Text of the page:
scott <xxxx>
USA - Tuesday, November 03, 1998 at 14:25:54 (EST) 


Scott, Scott, Scott - Why would I want a straight scope lens when I can have a 45 degree and set it right next to my shooter and lay comfortably off to one side instead of on him? The 45 degree allows for observering while you are under cover, ie around window edges, sides of buildings etc. Been using them for years and they work better, for me guys, then the straights. The problem everyone has with aiming is a first reaction that is quickly over come with minimal practice. As for off of a bag, I can get lower, higher, or anywhere with a 45 by twisting the eyepiece to suit the situation. There did I really confuse the issue? Didn't mean to, Jack, you're buying the scope and you need to play with the two and find what works best in a shooting situation.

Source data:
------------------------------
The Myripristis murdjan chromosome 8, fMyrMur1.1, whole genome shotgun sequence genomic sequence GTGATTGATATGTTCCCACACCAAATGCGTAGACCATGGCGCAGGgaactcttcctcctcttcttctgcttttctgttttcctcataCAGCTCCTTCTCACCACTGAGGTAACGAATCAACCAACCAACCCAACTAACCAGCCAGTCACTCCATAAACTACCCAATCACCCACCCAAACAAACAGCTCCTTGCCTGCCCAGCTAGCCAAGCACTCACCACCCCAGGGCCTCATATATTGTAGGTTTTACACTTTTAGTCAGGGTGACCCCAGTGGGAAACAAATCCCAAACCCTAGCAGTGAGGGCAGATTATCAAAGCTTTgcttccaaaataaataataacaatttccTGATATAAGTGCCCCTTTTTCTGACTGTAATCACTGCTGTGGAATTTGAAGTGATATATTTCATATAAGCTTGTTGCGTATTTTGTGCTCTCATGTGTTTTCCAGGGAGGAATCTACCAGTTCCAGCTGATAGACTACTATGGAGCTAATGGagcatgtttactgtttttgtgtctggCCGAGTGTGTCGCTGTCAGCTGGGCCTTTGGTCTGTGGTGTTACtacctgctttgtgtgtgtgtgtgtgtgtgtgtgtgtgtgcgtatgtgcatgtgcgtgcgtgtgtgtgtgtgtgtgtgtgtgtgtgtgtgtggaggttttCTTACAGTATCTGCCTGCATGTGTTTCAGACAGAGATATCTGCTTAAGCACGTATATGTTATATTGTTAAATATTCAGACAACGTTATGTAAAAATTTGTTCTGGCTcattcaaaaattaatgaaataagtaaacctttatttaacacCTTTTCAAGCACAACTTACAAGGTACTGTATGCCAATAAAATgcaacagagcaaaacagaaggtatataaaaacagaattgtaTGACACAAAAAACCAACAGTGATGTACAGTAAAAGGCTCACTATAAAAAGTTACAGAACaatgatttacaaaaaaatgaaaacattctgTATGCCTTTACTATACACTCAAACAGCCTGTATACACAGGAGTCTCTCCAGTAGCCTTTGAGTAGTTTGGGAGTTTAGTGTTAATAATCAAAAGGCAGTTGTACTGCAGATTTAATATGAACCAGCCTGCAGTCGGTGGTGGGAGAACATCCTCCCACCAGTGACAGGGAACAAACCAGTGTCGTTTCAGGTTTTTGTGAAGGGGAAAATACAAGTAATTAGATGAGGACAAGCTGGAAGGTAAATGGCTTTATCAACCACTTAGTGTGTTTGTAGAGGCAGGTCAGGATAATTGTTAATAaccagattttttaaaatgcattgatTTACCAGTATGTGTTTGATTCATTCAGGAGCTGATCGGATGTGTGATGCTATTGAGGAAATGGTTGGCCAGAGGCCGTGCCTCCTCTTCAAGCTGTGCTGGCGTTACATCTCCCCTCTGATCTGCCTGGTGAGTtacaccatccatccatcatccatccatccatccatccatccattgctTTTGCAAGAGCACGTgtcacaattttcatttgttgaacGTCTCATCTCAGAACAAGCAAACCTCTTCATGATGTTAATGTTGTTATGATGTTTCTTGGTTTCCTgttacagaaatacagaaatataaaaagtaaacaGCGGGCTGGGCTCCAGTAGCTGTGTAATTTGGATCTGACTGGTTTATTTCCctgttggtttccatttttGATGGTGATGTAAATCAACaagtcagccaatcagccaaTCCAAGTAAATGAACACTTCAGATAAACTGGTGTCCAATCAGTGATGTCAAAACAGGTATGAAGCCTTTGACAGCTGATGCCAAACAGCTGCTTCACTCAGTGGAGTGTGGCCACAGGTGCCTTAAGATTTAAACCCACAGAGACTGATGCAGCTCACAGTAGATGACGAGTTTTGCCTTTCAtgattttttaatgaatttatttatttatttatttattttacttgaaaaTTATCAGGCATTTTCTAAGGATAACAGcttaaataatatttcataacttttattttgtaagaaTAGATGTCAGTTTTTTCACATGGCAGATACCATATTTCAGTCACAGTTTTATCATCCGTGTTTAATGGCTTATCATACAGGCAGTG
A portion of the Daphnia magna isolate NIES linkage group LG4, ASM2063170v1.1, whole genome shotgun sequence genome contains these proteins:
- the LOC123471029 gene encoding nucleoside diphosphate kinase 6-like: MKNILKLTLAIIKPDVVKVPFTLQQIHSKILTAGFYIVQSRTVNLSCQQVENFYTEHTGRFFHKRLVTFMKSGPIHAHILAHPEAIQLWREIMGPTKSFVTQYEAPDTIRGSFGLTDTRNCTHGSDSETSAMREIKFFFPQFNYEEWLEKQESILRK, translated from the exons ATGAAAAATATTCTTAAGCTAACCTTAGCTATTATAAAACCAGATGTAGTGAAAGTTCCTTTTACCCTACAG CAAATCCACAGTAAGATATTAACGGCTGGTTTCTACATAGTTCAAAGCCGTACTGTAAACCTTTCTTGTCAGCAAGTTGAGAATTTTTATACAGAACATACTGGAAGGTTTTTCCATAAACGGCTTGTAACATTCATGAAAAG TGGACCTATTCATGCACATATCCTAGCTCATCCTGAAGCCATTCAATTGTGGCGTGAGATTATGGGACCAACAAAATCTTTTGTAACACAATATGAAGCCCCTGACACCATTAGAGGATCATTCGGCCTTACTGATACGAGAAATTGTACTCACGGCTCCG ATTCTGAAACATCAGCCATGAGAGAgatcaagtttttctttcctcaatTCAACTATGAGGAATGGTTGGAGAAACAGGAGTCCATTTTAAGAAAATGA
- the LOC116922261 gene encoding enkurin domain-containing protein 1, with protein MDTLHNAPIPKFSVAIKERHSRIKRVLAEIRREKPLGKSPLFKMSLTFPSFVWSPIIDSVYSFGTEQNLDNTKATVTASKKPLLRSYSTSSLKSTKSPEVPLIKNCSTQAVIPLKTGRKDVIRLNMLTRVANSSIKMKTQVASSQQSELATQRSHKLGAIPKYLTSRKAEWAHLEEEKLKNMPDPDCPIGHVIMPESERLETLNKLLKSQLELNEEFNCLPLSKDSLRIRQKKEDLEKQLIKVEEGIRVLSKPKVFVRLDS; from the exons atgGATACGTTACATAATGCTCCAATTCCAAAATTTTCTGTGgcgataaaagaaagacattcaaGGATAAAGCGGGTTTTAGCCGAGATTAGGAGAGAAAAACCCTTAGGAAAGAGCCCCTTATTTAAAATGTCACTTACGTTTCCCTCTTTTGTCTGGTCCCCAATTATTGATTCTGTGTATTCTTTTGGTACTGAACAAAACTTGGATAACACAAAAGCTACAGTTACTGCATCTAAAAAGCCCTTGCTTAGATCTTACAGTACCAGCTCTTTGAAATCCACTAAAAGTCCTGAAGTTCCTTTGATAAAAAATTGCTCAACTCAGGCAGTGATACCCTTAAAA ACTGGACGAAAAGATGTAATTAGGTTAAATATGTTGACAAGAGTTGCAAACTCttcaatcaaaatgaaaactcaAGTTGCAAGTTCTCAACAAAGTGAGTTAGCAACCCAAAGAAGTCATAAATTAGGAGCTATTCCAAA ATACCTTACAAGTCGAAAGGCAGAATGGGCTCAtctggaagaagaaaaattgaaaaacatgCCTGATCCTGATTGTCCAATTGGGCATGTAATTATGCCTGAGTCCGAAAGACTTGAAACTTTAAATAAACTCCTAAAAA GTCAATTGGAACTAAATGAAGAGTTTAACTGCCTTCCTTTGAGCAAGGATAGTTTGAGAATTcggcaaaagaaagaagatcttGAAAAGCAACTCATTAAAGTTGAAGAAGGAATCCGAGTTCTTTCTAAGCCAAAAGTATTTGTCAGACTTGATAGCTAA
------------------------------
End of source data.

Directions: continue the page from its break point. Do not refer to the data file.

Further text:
Rick <RBowcher@aol.com>
Fayetteville, NC USA - Wednesday, November 04, 1998 at 00:34:11 (EST) 


Scott - I was bouncing your chain! Some guys like the straight and soem like the 45. I like the 45 because of the flexibility it gives me. I think the problem is that it does not initially point naturally for people and they don't like it. The usual first point place is in a store and when they look down they get disoriented. They then curse and never buy the thing. Or they use a buddies and lose the traget and again it doesn't point naturally so they get discouraged. With a couple of minutes of practice, the dis orientation goes away and each use becomes easier and natural. As you stated, that Kowa won't break. Go have fun and try out all the oddball positions you can get into with it that the straight would have you crying in pain over.

Rick <RBowcher@aol.com>
Fayetteville, NC USA - Thursday, November 05, 1998 at 23:43:22 (EST)